So yes, placement is important, just like it’s important in a museum. What do you combine – not only in the name of the combination or the name of the exhibition, but also how the works communicate with each other and create harmony. That is important.

In a way, with Museum Voorlinden you also provided a home for artists who dream big. You have a piece by Richard Serra that weighs 216 tonnes. Have you found an answer for why artists have this need to work on such a gigantic scale?

I’m not necessarily thinking of Serra, but I think artists sometimes go for, say, the amazement factor, surprising the viewer. And you can do that in several ways. One of the ways is to make the work bigger than we expect. Another is to make it smaller than we expect.

Richard Serra (1938), Open Ended (2007-2008). Museum Voorlinden, Wassenaar. Photo: Antoine van Kaam

Like Maurizio Cattelan’s little elevator.

Yes, that’s it. Cattelan’s work with the small elevators, people melt for it. Children crawl up to it on their bellies and look at it. I’ve always told them the little dwarfs are in it. They all believe it and love it. And at the same time we have the big couple by Ron Mueck, who are twice as big as normal human beings, and people love that, too. Because it “puts us on a different leg”. And they admire the effect and how precisely it’s done. It’s the same thing – the artist likes to surprise us a little bit, and that’s what we seem to appreciate. So, although the market maybe doesn’t ask for it directly, people really like it.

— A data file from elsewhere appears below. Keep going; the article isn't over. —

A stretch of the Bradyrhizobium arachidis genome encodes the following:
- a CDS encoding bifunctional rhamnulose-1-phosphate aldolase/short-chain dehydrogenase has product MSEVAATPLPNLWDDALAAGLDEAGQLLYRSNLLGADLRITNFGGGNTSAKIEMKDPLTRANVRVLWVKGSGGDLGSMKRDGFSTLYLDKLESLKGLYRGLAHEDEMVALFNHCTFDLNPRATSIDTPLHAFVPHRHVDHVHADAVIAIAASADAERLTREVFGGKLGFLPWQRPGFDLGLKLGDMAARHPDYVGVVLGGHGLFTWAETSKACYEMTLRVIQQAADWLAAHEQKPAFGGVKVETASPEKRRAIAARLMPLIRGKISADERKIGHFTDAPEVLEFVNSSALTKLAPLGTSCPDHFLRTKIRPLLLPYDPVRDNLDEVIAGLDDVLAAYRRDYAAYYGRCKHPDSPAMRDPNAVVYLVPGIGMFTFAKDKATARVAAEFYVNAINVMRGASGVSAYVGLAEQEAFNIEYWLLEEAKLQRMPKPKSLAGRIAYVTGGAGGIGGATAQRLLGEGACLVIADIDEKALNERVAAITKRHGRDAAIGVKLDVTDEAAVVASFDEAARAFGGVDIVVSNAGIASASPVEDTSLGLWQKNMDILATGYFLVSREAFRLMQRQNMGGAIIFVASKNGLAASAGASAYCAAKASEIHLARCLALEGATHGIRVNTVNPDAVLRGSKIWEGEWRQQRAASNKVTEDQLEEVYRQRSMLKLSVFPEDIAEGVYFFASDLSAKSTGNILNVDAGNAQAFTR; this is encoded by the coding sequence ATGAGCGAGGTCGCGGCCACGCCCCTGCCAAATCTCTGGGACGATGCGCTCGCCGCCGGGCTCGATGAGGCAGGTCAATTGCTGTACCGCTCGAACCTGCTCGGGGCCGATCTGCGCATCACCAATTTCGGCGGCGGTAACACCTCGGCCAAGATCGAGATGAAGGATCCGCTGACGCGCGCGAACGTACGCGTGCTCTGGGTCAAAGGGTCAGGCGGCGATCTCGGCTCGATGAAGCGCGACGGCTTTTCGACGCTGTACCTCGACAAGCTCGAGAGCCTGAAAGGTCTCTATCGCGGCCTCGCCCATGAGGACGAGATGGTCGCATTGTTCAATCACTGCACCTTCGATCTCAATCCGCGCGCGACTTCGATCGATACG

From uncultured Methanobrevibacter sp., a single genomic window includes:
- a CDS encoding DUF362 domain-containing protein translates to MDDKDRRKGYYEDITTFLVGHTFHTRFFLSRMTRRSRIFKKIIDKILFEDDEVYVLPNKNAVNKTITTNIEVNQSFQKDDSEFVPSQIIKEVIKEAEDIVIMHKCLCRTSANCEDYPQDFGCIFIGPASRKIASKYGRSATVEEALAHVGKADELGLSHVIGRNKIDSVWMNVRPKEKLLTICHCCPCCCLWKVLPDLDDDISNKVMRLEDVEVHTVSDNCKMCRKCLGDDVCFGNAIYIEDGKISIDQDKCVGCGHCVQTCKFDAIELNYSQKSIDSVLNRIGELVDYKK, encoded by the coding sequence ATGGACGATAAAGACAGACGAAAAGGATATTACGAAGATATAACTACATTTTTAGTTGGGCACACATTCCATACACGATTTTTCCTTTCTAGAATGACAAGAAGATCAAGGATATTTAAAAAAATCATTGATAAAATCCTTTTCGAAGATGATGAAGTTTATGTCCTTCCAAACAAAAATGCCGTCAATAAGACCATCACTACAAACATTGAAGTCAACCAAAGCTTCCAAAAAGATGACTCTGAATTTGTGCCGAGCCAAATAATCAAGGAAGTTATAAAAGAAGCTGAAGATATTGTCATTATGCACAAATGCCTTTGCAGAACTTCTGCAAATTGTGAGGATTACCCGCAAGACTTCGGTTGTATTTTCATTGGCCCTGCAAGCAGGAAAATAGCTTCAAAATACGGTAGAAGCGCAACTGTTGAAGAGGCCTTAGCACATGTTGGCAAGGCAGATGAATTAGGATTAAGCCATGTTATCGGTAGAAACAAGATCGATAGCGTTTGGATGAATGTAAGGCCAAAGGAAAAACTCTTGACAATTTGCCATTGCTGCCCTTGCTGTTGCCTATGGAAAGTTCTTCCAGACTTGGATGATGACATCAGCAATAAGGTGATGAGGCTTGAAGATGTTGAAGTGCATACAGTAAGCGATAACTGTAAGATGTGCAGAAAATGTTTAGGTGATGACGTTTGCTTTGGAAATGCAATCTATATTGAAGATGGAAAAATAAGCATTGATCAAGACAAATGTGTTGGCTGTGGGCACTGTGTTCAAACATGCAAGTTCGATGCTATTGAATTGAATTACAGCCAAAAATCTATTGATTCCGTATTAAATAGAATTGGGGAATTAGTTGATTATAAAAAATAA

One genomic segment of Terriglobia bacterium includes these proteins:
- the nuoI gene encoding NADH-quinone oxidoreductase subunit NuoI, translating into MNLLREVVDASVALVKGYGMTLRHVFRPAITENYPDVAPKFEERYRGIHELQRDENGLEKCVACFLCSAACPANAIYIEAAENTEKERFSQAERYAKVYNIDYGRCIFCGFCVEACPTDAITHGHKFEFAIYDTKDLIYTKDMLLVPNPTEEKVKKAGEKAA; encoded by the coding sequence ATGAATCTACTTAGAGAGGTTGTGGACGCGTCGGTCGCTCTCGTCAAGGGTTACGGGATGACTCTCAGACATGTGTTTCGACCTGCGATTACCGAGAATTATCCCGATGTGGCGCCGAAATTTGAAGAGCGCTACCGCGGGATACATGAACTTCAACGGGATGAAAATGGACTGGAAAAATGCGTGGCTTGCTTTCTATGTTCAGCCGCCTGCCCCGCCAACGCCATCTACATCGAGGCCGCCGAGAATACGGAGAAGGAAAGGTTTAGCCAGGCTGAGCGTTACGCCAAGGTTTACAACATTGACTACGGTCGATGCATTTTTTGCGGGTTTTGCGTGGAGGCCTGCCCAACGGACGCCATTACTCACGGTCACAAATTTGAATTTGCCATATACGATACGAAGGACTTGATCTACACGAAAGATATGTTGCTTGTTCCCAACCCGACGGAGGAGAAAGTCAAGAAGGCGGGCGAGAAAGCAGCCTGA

Already in the Middle Ages people started doing things they liked. They’d have Jesus Christ in the middle, but on the sides they’d paint the people who paid for the painting. Because paintings were expensive, and they were proud of being rich and being able to afford them. So they wanted to be included in the painting, and that was meant to surprise other people. “Oh, you’re in it!” Before then, only holy people were painted, whereas now they also painted normal human beings. And that’s still the case today.

But Serra is different. He works on this big scale once in a while, but not always, because he likes the strongness of it, working with five-centimetre-thick steel, which is very difficult to forge into two different curves. When he came here to see the piece, he nearly wept, he liked it so much. And he’s a tough cookie.

What do you think is the role, and maybe also the responsibility, of a collector in our times?

To start with, I think a collector has no responsibility at all.

Yes, you can burn your collection.

You go ahead. You see many collectors who enjoy the process of collecting, of bringing things together, hanging them in their house, and they’re very happy. They have good pieces, they exchange some for better pieces, until they have something really beautiful. And then they die, and the children sell the collection. And basically there’s nothing wrong with that, because it’s good again for other collectors. Like an art trader I know says: “If it goes to a museum, we never get it back; if it goes to another art collector, wonderful. One day it will come on the market again.” And so collectors don’t really have a responsibility to do anything with their art. I did it out of joy, to keep it. And so that the children could not sell it anymore, I’ve given it all away to the foundation; it’s not mine anymore. I did that just last year. I gave everything to the foundation, because what will I do with it? And that’s also enjoyable, but it’s not a responsibility. Now that I’ve done it, though, I have the responsibility to see that it’s able to continue. Many collectors don’t think about that, but I do. The art is now secured, and it will stay around for at least as long as we all like museums. A hundred years? I don’t know.